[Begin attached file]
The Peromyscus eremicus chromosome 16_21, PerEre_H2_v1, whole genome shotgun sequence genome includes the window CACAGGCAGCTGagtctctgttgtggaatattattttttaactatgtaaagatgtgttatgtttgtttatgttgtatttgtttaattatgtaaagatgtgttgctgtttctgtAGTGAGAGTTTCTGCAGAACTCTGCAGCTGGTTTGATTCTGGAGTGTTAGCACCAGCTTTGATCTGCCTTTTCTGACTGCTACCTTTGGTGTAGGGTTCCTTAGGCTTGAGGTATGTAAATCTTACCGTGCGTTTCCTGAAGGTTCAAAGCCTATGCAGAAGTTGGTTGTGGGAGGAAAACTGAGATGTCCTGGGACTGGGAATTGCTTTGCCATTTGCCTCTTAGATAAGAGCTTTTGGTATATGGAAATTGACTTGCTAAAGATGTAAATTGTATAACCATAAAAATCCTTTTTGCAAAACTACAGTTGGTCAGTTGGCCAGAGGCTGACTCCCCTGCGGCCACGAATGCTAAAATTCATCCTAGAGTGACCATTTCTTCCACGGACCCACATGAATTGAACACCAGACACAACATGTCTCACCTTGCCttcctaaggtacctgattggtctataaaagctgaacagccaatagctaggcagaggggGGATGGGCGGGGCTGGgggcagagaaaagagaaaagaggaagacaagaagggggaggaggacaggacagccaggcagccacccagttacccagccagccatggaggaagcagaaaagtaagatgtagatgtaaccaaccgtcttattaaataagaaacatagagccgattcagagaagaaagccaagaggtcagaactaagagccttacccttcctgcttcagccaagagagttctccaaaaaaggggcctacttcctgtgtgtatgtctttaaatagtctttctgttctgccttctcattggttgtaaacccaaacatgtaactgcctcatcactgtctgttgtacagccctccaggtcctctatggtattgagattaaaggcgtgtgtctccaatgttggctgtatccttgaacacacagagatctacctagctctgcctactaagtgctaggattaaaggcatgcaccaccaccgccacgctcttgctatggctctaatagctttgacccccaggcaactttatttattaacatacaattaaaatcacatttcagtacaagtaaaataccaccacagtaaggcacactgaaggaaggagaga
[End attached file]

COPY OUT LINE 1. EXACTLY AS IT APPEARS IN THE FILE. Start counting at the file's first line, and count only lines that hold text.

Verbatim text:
The Peromyscus eremicus chromosome 16_21, PerEre_H2_v1, whole genome shotgun sequence genome includes the window CACAGGCAGCTGagtctctgttgtggaatattattttttaactatgtaaagatgtgttatgtttgtttatgttgtatttgtttaattatgtaaagatgtgttgctgtttctgtAGTGAGAGTTTCTGCAGAACTCTGCAGCTGGTTTGATTCTGGAGTGTTAGCACCAGCTTTGATCTGCCTTTTCTGACTGCTACCTTTGGTGTAGGGTTCCTTAGGCTTGAGGTATGTAAATCTTACCGTGCGTTTCCTGAAGGTTCAAAGCCTATGCAGAAGTTGGTTGTGGGAGGAAAACTGAGATGTCCTGGGACTGGGAATTGCTTTGCCATTTGCCTCTTAGATAAGAGCTTTTGGTATATGGAAATTGACTTGCTAAAGATGTAAATTGTATAACCATAAAAATCCTTTTTGCAAAACTACAGTTGGTCAGTTGGCCAGAGGCTGACTCCCCTGCGGCCACGAATGCTAAAATTCATCCTAGAGTGACCATTTCTTCCACGGACCCACATGAATTGAACACCAGACACAACATGTCTCACCTTGCCttcctaaggtacctgattggtctataaaagctgaacagccaatagctaggcagaggggGGATGGGCGGGGCTGGgggcagagaaaagagaaaagaggaagacaagaagggggaggaggacaggacagccaggcagccacccagttacccagccagccatggaggaagcagaaaagtaagatgtagatgtaaccaaccgtcttattaaataagaaacatagagccgattcagagaagaaagccaagaggtcagaactaagagccttacccttcctgcttcagccaagagagttctccaaaaaaggggcctacttcctgtgtgtatgtctttaaatagtctttctgttctgccttctcattggttgtaaacccaaacatgtaactgcctcatcactgtctgttgtacagccctccaggtcctctatggtattgagattaaaggcgtgtgtctccaatgttggctgtatccttgaacacacagagatctacctagctctgcctactaagtgctaggattaaaggcatgcaccaccaccgccacgctcttgctatggctctaatagctttgacccccaggcaactttatttattaacatacaattaaaatcacatttcagtacaagtaaaataccaccacagtaaggcacactgaaggaaggagaga